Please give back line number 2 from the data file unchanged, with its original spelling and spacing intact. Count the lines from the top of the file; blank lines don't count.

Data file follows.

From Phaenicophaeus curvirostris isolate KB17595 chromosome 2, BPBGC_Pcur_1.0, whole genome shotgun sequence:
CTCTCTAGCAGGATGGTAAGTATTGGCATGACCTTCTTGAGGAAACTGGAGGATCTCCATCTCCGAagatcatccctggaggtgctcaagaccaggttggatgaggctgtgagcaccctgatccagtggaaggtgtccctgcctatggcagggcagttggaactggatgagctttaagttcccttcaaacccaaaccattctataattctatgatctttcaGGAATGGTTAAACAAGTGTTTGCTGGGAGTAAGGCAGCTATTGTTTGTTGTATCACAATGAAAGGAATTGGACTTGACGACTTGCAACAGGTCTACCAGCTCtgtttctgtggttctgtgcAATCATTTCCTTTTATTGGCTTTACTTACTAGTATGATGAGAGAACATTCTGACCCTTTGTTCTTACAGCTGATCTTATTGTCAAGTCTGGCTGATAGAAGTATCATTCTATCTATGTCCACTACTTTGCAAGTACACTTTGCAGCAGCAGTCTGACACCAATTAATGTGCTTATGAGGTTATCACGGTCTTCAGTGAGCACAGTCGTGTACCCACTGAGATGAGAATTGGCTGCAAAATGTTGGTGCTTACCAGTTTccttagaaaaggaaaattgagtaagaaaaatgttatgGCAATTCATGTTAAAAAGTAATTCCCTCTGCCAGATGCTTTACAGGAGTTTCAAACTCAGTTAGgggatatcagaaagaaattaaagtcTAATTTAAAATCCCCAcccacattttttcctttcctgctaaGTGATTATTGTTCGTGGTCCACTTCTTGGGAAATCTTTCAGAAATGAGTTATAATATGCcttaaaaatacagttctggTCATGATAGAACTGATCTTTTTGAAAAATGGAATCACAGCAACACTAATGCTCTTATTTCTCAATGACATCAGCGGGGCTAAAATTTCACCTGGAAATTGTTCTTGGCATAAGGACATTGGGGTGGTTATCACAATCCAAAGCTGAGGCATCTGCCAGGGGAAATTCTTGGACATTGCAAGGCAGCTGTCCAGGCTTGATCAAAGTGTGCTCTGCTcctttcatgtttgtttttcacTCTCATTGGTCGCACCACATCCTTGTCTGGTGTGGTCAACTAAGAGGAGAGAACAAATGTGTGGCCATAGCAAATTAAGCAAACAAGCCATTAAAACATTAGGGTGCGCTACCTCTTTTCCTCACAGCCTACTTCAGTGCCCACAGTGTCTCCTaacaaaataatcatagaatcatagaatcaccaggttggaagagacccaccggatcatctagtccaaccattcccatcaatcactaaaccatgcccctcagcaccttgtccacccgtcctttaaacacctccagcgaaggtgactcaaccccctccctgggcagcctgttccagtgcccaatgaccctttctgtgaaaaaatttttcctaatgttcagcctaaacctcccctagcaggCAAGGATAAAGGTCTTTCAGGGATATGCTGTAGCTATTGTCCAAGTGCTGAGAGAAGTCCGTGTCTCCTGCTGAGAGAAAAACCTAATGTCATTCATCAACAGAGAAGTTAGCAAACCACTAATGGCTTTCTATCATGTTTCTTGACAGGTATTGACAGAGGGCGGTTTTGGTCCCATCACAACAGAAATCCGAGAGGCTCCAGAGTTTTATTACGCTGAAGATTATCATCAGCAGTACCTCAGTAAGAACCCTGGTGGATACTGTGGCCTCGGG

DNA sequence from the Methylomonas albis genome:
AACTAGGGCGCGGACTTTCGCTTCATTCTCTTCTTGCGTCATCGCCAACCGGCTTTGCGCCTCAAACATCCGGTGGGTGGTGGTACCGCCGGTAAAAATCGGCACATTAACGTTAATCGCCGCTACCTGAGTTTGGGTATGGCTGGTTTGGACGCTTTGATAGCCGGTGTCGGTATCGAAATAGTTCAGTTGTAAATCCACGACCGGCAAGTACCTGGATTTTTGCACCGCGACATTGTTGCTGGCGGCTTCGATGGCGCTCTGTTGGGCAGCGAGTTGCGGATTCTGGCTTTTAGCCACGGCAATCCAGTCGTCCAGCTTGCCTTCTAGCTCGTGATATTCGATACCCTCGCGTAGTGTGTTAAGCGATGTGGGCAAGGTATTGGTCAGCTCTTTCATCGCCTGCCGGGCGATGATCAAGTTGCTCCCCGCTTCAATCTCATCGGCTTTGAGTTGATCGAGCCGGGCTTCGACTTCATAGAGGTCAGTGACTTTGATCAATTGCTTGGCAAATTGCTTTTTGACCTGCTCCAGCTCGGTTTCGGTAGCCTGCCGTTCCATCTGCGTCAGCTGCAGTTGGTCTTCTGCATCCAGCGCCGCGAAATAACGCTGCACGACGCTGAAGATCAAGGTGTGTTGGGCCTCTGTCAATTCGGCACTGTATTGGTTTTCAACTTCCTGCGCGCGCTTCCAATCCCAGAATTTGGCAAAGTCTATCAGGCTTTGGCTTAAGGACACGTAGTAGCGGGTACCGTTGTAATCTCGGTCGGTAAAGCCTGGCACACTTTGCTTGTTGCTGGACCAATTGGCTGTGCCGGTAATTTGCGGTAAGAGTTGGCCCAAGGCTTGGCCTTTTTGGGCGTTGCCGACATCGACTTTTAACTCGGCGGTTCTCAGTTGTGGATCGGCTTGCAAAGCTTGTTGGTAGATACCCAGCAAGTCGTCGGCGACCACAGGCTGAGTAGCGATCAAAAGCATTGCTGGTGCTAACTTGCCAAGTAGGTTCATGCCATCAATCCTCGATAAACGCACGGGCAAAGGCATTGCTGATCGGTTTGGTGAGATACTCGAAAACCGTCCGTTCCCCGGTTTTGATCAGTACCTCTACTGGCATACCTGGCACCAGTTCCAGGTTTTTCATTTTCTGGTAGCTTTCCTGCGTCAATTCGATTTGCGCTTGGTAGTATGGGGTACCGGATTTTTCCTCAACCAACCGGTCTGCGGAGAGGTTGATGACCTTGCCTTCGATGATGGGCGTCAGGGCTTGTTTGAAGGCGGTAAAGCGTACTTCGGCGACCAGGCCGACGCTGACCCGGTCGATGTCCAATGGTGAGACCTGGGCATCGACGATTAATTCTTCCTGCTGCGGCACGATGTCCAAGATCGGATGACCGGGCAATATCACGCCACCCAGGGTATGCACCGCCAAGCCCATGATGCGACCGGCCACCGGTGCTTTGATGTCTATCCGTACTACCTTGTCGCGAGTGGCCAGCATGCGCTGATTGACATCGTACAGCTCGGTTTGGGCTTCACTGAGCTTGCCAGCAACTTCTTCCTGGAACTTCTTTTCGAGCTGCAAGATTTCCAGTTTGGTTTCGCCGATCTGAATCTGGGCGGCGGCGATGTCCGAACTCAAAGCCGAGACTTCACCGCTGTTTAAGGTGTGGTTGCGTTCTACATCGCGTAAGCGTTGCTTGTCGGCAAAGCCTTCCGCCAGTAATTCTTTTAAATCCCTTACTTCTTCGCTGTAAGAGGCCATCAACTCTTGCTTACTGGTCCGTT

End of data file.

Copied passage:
CTCTCTAGCAGGATGGTAAGTATTGGCATGACCTTCTTGAGGAAACTGGAGGATCTCCATCTCCGAagatcatccctggaggtgctcaagaccaggttggatgaggctgtgagcaccctgatccagtggaaggtgtccctgcctatggcagggcagttggaactggatgagctttaagttcccttcaaacccaaaccattctataattctatgatctttcaGGAATGGTTAAACAAGTGTTTGCTGGGAGTAAGGCAGCTATTGTTTGTTGTATCACAATGAAAGGAATTGGACTTGACGACTTGCAACAGGTCTACCAGCTCtgtttctgtggttctgtgcAATCATTTCCTTTTATTGGCTTTACTTACTAGTATGATGAGAGAACATTCTGACCCTTTGTTCTTACAGCTGATCTTATTGTCAAGTCTGGCTGATAGAAGTATCATTCTATCTATGTCCACTACTTTGCAAGTACACTTTGCAGCAGCAGTCTGACACCAATTAATGTGCTTATGAGGTTATCACGGTCTTCAGTGAGCACAGTCGTGTACCCACTGAGATGAGAATTGGCTGCAAAATGTTGGTGCTTACCAGTTTccttagaaaaggaaaattgagtaagaaaaatgttatgGCAATTCATGTTAAAAAGTAATTCCCTCTGCCAGATGCTTTACAGGAGTTTCAAACTCAGTTAGgggatatcagaaagaaattaaagtcTAATTTAAAATCCCCAcccacattttttcctttcctgctaaGTGATTATTGTTCGTGGTCCACTTCTTGGGAAATCTTTCAGAAATGAGTTATAATATGCcttaaaaatacagttctggTCATGATAGAACTGATCTTTTTGAAAAATGGAATCACAGCAACACTAATGCTCTTATTTCTCAATGACATCAGCGGGGCTAAAATTTCACCTGGAAATTGTTCTTGGCATAAGGACATTGGGGTGGTTATCACAATCCAAAGCTGAGGCATCTGCCAGGGGAAATTCTTGGACATTGCAAGGCAGCTGTCCAGGCTTGATCAAAGTGTGCTCTGCTcctttcatgtttgtttttcacTCTCATTGGTCGCACCACATCCTTGTCTGGTGTGGTCAACTAAGAGGAGAGAACAAATGTGTGGCCATAGCAAATTAAGCAAACAAGCCATTAAAACATTAGGGTGCGCTACCTCTTTTCCTCACAGCCTACTTCAGTGCCCACAGTGTCTCCTaacaaaataatcatagaatcatagaatcaccaggttggaagagacccaccggatcatctagtccaaccattcccatcaatcactaaaccatgcccctcagcaccttgtccacccgtcctttaaacacctccagcgaaggtgactcaaccccctccctgggcagcctgttccagtgcccaatgaccctttctgtgaaaaaatttttcctaatgttcagcctaaacctcccctagcaggCAAGGATAAAGGTCTTTCAGGGATATGCTGTAGCTATTGTCCAAGTGCTGAGAGAAGTCCGTGTCTCCTGCTGAGAGAAAAACCTAATGTCATTCATCAACAGAGAAGTTAGCAAACCACTAATGGCTTTCTATCATGTTTCTTGACAGGTATTGACAGAGGGCGGTTTTGGTCCCATCACAACAGAAATCCGAGAGGCTCCAGAGTTTTATTACGCTGAAGATTATCATCAGCAGTACCTCAGTAAGAACCCTGGTGGATACTGTGGCCTCGGG